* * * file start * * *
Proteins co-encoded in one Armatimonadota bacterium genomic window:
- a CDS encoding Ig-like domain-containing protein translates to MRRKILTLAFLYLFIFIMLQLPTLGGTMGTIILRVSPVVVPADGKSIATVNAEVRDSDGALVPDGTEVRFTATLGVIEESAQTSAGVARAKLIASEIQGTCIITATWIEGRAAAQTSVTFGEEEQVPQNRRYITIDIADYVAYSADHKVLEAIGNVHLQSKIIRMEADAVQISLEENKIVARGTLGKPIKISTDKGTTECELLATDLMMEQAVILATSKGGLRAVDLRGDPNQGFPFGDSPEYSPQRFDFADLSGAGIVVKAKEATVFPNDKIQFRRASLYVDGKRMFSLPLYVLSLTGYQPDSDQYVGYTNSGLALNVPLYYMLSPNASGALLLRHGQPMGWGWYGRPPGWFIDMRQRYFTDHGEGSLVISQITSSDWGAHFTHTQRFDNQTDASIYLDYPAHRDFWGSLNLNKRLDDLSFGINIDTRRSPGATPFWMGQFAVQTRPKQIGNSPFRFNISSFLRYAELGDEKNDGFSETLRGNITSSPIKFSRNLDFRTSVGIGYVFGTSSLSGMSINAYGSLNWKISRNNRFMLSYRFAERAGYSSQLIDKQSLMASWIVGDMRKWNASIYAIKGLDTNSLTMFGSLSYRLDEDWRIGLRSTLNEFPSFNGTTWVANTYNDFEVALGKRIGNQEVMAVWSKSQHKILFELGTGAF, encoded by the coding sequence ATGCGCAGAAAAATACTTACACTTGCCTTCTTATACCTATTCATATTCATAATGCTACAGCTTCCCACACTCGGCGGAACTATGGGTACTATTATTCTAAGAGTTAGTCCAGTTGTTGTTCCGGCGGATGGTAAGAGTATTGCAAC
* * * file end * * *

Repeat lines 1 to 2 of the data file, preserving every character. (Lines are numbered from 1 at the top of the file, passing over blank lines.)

Proteins co-encoded in one Armatimonadota bacterium genomic window:
- a CDS encoding Ig-like domain-containing protein translates to MRRKILTLAFLYLFIFIMLQLPTLGGTMGTIILRVSPVVVPADGKSIATVNAEVRDSDGALVPDGTEVRFTATLGVIEESAQTSAGVARAKLIASEIQGTCIITATWIEGRAAAQTSVTFGEEEQVPQNRRYITIDIADYVAYSADHKVLEAIGNVHLQSKIIRMEADAVQISLEENKIVARGTLGKPIKISTDKGTTECELLATDLMMEQAVILATSKGGLRAVDLRGDPNQGFPFGDSPEYSPQRFDFADLSGAGIVVKAKEATVFPNDKIQFRRASLYVDGKRMFSLPLYVLSLTGYQPDSDQYVGYTNSGLALNVPLYYMLSPNASGALLLRHGQPMGWGWYGRPPGWFIDMRQRYFTDHGEGSLVISQITSSDWGAHFTHTQRFDNQTDASIYLDYPAHRDFWGSLNLNKRLDDLSFGINIDTRRSPGATPFWMGQFAVQTRPKQIGNSPFRFNISSFLRYAELGDEKNDGFSETLRGNITSSPIKFSRNLDFRTSVGIGYVFGTSSLSGMSINAYGSLNWKISRNNRFMLSYRFAERAGYSSQLIDKQSLMASWIVGDMRKWNASIYAIKGLDTNSLTMFGSLSYRLDEDWRIGLRSTLNEFPSFNGTTWVANTYNDFEVALGKRIGNQEVMAVWSKSQHKILFELGTGAF, encoded by the coding sequence ATGCGCAGAAAAATACTTACACTTGCCTTCTTATACCTATTCATATTCATAATGCTACAGCTTCCCACACTCGGCGGAACTATGGGTACTATTATTCTAAGAGTTAGTCCAGTTGTTGTTCCGGCGGATGGTAAGAGTATTGCAAC